Angels shortstop Erick Aybar egregiously violated one of baseball's most hallowed "unwritten rules" over the weekend -- he tried to help his team win a ballgame during a pennant race.
Yes, please take a moment to let that sink in. Aybar tried to help his team win a game and now he's a heel on par with some of the world's notorious villains like John Cena.
For those of you who missed it, Tigers starting pitcher Justin Verlander had a no-hitter going into the eighth inning Sunday. Apparently baseball's "unwritten rules" say that you are supposed to lay down in this situation -- winning be damned. Aybar refused, put down a bunt, and Verlander fielded the ball and threw it into right field (as I mentioned last night, I feel that was on purpose) to preserve the no-no.
Verlander was eventually pulled from the game, was caught threatening Aybar with violence on camera and called the whole thing "bush league."
And that got me thinking, baseball is cool because of all the unwritten rules and we need the same in the NFL. So here are six unwritten rules of the NFL. They are written right now, but after that must remain unwritten.
And without further ado ...
6. Sack the dance
There are certain times when breaking out into dance is appropriate -- like musicals. I don't want to take the fun out of the game and completely outlaw celebrations, but at least have your head in the game. Score the winning touchdown in the Super Bowl? Dance. You stop a running back for a three-yard gain while your team is down by 40, walk back to the huddle and keep your yap shut.
5. Don't sign with your rival
When San Diego parted company with Junior Seau in 2003, most Chargers fans were supportive and had this message -- sign with anybody, just not the Raiders. Listen, this is the revenue-sharing NFL, not baseball. You can make as much money in Jacksonville as you can in New York, so do the right thing and be judicious with the teams that you choose. The only acceptable situation was Marcus Allen signing with the Chiefs, because Al Davis deserved that.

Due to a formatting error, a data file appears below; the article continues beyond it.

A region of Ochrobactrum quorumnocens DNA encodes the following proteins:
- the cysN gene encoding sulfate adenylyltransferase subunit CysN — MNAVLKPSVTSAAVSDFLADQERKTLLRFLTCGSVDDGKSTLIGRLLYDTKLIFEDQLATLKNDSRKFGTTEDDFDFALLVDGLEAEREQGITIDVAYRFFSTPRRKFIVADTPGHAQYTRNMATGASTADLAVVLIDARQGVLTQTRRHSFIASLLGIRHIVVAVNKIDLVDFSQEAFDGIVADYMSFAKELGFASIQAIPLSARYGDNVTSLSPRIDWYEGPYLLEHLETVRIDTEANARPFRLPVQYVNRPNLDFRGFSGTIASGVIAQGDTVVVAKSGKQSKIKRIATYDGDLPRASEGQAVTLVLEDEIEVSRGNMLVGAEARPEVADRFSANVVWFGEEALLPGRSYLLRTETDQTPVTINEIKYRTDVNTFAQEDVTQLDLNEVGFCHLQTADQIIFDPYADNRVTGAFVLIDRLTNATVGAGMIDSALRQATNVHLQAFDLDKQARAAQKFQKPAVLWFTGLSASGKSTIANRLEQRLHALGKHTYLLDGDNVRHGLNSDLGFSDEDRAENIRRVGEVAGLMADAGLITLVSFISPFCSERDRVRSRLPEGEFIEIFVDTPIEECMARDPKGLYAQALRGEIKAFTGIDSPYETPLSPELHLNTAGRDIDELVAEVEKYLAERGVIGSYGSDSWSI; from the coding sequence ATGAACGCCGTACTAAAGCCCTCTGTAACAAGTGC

4. Only go to the concession stand in the final five minutes of the third quarter if you're buying beer
Those concession stand operators end alcohol sales at the end of the third quarter, and there is nothing more frustrating than waiting in line while somebody hems-and-haws between nachos or pretzels with the clock winding down. If you aren't purchasing beer, hold your peanut sale until the fourth quarter. Maybe players should enact a "faking an injury" unwritten rule just before the end of the third quarter -- you know, as a show of solidarity.
3. Make your tattoo meaningful
You probably cannot see it, but I have a tattoo that says, "God Bless the U.S. Postal Service." And it's cool because it's meaningful to me. Too many guys have needless tattoos that don't mean anything. Isn't that right Rex Ryan? Unless that is a tribal sign for "God bless feet," just what are you trying to say here?
2. Make prime time meaningful
Each NFL season should begin with the second-half slate of prime time games being TBA. And then those matchups get set each week with the most meaningful games. Now, there are some logistics and wrangling that the fans don't know about, but guess what -- the fans don't give a (expletive). We want to see the best games at the best times. After this summer, maybe the fans should be catered to.
1. End the bromance
Attending an NFL game is not cheap when you consider, parking, tickets and refreshments. Even people who consider $90 million a pay cut find that expensive. So please, NFL players, can you at least pretend that you lost that huge game against your division rival and not play grab (behind) with the other team? Like remember when LaDainian Tomlinson started a fight with the Patriots after a playoff loss? More of that, and less of this cordial handshake stuff after the game.